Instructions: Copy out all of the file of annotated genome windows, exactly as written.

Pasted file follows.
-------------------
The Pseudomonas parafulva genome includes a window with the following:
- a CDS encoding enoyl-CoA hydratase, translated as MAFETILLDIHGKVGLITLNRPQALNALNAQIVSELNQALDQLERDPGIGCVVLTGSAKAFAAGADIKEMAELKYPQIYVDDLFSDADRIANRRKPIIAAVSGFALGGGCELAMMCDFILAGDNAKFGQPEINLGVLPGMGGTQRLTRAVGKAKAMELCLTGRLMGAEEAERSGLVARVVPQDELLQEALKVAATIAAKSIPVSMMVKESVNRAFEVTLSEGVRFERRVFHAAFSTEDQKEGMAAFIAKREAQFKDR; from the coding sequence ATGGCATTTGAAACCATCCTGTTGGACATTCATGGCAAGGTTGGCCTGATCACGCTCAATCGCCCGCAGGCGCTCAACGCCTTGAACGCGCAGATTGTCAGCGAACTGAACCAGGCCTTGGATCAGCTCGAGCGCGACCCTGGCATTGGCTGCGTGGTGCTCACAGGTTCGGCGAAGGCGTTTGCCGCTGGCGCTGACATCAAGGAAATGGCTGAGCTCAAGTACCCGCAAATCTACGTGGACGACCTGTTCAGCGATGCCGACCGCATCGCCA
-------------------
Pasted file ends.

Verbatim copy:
The Pseudomonas parafulva genome includes a window with the following:
- a CDS encoding enoyl-CoA hydratase, translated as MAFETILLDIHGKVGLITLNRPQALNALNAQIVSELNQALDQLERDPGIGCVVLTGSAKAFAAGADIKEMAELKYPQIYVDDLFSDADRIANRRKPIIAAVSGFALGGGCELAMMCDFILAGDNAKFGQPEINLGVLPGMGGTQRLTRAVGKAKAMELCLTGRLMGAEEAERSGLVARVVPQDELLQEALKVAATIAAKSIPVSMMVKESVNRAFEVTLSEGVRFERRVFHAAFSTEDQKEGMAAFIAKREAQFKDR; from the coding sequence ATGGCATTTGAAACCATCCTGTTGGACATTCATGGCAAGGTTGGCCTGATCACGCTCAATCGCCCGCAGGCGCTCAACGCCTTGAACGCGCAGATTGTCAGCGAACTGAACCAGGCCTTGGATCAGCTCGAGCGCGACCCTGGCATTGGCTGCGTGGTGCTCACAGGTTCGGCGAAGGCGTTTGCCGCTGGCGCTGACATCAAGGAAATGGCTGAGCTCAAGTACCCGCAAATCTACGTGGACGACCTGTTCAGCGATGCCGACCGCATCGCCA